The SCI project was funded by a UK-based trust which supports partnership-based healthcare projects, and was implemented over 18 months. The project’s overarching goal was to improve access to surgical services for patients in Borodar based on the rationale that significant improvements could be made through better management of existing (albeit limited) resources. It sought to achieve this goal by: establishing a multi-disciplinary OR management committee; training all theatre staff in management skills; reducing ‘down-time’ in the OR and increasing through-put; and establishing clinical record-keeping and audit as routine management tools.
By the end of the 18-month implementation period, many of the proposed activities had not been implemented and almost none of the project objectives had been met. We sought to explain why. Through a process evaluation which examined project implementation and the implementation context, we identify key factors that contributed to the disappointing results of the project. We discuss the lessons for future improvement interventions, particularly those involving international partnerships.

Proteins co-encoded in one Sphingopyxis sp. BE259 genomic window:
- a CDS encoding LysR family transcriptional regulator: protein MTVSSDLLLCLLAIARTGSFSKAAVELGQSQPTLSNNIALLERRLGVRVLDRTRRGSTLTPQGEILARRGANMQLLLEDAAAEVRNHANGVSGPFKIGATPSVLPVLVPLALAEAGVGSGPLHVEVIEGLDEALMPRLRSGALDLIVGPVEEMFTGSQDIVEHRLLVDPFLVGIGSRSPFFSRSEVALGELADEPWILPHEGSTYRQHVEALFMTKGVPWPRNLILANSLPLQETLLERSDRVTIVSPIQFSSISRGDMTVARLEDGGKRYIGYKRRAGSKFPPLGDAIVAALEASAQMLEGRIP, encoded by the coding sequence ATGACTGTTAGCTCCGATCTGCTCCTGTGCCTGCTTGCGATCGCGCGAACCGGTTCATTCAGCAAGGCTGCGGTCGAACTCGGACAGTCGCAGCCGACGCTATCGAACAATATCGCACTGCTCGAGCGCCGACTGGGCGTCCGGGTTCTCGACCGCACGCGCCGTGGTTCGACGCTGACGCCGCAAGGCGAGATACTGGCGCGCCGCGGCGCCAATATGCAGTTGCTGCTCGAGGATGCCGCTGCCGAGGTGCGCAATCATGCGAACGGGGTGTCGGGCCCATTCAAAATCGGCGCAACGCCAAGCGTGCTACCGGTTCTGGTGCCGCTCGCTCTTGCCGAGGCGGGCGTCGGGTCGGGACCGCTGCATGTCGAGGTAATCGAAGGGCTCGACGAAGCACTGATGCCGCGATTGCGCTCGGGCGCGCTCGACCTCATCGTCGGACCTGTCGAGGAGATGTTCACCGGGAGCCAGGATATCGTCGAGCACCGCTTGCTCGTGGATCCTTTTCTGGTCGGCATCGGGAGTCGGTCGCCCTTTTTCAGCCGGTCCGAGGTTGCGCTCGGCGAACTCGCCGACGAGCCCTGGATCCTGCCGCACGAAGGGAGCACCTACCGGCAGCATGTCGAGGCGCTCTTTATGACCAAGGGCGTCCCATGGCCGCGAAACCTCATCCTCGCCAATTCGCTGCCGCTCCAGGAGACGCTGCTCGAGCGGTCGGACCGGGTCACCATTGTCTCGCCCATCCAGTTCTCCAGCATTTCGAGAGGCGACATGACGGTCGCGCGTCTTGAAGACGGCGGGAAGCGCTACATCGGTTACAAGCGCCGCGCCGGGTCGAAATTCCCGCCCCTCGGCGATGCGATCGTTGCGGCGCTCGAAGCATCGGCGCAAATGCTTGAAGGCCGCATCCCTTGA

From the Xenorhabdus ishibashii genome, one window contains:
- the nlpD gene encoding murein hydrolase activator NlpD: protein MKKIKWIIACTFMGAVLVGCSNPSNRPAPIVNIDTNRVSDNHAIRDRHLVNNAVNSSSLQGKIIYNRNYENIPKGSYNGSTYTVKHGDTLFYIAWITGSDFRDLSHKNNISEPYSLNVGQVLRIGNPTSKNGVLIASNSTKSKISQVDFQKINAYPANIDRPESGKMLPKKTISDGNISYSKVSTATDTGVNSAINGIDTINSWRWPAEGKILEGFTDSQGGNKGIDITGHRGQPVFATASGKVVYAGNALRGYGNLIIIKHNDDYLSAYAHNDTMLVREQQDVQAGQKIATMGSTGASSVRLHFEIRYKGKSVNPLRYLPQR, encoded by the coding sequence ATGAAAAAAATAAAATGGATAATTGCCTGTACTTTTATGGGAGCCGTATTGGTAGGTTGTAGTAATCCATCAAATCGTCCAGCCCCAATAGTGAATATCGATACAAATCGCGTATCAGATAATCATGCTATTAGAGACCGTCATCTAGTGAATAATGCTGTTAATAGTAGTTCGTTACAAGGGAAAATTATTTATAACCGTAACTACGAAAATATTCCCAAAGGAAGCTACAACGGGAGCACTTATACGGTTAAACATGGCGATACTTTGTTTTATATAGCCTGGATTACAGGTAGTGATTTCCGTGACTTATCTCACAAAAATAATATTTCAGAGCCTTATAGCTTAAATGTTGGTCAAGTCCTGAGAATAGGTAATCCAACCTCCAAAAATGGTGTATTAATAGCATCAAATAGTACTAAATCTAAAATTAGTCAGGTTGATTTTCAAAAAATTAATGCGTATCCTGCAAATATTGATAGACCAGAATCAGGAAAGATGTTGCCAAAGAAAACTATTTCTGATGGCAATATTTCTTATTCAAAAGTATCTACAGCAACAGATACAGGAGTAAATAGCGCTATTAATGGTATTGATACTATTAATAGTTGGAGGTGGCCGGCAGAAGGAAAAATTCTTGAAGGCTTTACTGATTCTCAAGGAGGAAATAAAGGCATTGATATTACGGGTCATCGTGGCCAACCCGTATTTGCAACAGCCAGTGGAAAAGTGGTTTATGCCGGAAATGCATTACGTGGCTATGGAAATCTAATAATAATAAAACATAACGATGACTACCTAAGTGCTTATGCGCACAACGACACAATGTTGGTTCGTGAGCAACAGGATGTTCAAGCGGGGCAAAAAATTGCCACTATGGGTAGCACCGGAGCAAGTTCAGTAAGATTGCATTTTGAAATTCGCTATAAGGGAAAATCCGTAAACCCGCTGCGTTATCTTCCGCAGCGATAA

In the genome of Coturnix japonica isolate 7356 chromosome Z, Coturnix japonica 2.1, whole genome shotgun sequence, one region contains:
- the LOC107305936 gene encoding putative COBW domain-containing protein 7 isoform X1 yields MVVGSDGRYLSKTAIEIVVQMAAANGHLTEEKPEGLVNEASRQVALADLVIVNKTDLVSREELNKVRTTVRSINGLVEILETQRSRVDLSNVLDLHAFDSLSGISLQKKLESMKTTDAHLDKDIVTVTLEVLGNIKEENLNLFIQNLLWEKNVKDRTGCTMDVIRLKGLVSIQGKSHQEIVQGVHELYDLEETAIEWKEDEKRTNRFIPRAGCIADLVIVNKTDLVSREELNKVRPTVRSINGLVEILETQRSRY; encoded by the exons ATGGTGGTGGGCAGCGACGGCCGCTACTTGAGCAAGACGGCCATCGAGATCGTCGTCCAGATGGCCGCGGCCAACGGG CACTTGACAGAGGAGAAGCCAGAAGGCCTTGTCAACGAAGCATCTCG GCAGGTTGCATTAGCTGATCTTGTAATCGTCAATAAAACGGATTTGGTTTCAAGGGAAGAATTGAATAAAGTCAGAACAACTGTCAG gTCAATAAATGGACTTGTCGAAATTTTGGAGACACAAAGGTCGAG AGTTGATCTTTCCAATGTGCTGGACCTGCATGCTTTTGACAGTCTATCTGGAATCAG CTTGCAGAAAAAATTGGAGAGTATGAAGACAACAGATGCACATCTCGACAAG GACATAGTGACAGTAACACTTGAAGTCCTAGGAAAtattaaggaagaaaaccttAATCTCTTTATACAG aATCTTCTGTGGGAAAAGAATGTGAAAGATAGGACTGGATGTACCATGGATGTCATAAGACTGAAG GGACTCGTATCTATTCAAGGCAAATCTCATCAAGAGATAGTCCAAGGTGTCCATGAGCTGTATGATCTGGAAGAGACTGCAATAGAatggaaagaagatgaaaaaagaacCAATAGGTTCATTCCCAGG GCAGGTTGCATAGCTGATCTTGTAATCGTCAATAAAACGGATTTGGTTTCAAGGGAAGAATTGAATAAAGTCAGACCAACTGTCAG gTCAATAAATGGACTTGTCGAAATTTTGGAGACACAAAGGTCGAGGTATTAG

An independent, qualitative process evaluation of the SCI project was conducted (October 2011-January 2014) as part of a larger ethnographic study of international partnerships and efforts to improve healthcare quality and safety. The process evaluation aimed to examine how the project was enacted, with a focus on: implementation processes (how and with what degree of fidelity planned inputs, activities and strategies were implemented); how project partners and participants engaged with the intervention; and context characteristics which influenced implementation [12, 14].